One of the more important lessons my mother has taught me in my 35 years on this earth is, “if you can’t say something nice, don’t say anything at all.”
I hope this explains my hiatus for the last few weeks.
A few weeks ago, I sort of hit a wall regarding the state of our own humanity.
Sadly, the month ended and began with two acts of terrorism and, quite frankly, I’ve been a mixed bag of emotions about it all.
The Las Vegas shootings took the wind out of my sails. I couldn’t help but watch the footage and newsfeed of the utter chaos. Call it an occupational hazard, but I put myself in their shoes. It was a country music festival featuring some of the most entertaining musicians, many I have seen several times. I remember calling my best friend The Queen and we just mulled the events over in shock. Heck, had I known this festival was going on, we very likely could have attended. Vegas, country music, cheap flights? It was our kind of scene.
Thousands of people were attacked while having a carefree evening out on the Las Vegas strip. It was all so senseless.
I had no words.
And then there was the Oct. 31 terror attack on the bike lane in Manhattan. Again, I had no words. Families and New Yorkers were out taking advantage of the beautiful fall weather only to fall victim to another senseless act of violence.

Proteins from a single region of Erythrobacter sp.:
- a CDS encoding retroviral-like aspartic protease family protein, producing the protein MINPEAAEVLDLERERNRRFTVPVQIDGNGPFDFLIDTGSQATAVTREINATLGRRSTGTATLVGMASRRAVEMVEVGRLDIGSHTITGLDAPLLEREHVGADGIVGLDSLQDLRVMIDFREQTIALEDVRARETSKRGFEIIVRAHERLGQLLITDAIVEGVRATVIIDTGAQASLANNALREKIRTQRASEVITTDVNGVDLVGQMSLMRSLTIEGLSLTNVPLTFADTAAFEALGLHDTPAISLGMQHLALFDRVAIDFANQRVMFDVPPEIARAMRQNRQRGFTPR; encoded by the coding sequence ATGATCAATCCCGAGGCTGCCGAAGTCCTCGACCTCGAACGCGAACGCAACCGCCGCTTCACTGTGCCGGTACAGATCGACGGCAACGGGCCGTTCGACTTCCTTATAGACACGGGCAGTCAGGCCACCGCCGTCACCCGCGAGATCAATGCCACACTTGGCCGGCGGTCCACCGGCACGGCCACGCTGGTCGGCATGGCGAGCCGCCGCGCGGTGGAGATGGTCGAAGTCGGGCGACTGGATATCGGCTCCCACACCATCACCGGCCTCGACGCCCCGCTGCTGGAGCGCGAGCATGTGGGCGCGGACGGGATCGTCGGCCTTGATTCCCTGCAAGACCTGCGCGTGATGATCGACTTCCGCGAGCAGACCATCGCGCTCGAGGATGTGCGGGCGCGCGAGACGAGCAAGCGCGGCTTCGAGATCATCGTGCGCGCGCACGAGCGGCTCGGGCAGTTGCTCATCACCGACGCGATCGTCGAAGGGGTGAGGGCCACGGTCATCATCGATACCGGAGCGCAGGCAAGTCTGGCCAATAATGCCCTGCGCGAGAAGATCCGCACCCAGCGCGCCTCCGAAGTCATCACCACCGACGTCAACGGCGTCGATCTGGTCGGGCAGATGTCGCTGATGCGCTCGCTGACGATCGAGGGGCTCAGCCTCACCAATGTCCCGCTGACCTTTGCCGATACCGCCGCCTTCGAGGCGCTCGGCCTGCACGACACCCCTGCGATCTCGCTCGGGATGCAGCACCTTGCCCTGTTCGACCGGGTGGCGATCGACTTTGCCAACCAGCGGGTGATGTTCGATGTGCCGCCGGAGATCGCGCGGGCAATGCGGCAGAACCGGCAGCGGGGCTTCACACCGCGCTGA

Yet, thankfully, the news and media dug deep to find the triumphant stories of heroes. People who loaded strangers onto trucks, taxis or tended to wounds, were featured throughout the news cycles and sprinkled throughout the continuous updates. Couples shared stories of how their loved ones shielded them from the spray of gunfire which seemingly came out of nowhere.
A local connection was the young man from Piqua, Austin Cox. Cox, a 2011 graduate of Piqua High School, is a corporal serving in the United States Marine Corps and is stationed at Camp Pendleton, Calif.
Cox and another Marine were at the Jason Aldean concert, part of the Route 91 music festival, in Las Vegas, when gunfire broke out. Cox and his friend ran toward the gunfire to help people, including a young woman who was shot in the shoulder and neck. They jumped in a civilian’s car, which took them to the nearest hospital. The young lady survived thanks to Cox. A solider was rescuing fellow Americans on our own soil while he was off-duty.
And it’s that kind of stories that restores our faith in humanity. As one person tries to destroy our spirit, another is there trying to build it back up. It’s so hard to explain these types of incidents to your 13-year-old son. I think that’s the hardest part in all of this.
I, like many others, am so angry — at the gunman, at the hotel staff, even at bystanders who thought it was the show’s fireworks going off, the poor Home Depot rental guy who rented this guy that truck. Frankly, I’m tired of being #(Fill in the city of the latest disaster)Strong, #VegasStrong, #HoustonStrong, #NapaValleyStrong.
I find myself being extra vigilant whether it is at the park, in the movie theater or out to eat. As I watched “The Andy Griffith Show” with my parents and son Evan, I laughed at the sight of a young Opie in his cowboy get-up, running inside his house with his six-shooter swinging from his holster. Those days are long gone, aren’t they?
Yet, I keep focusing on the positive stories amid the horrific accounts of those who made it out alive.
Like I’ve said in columns before, we all have to pick up the pieces and remember what Mr. Rogers told us: Look for the helpers.
And in this case, look for the heroes.
Melanie Yingst writes for the Troy Daily News, a division of Aim Media Midwest.
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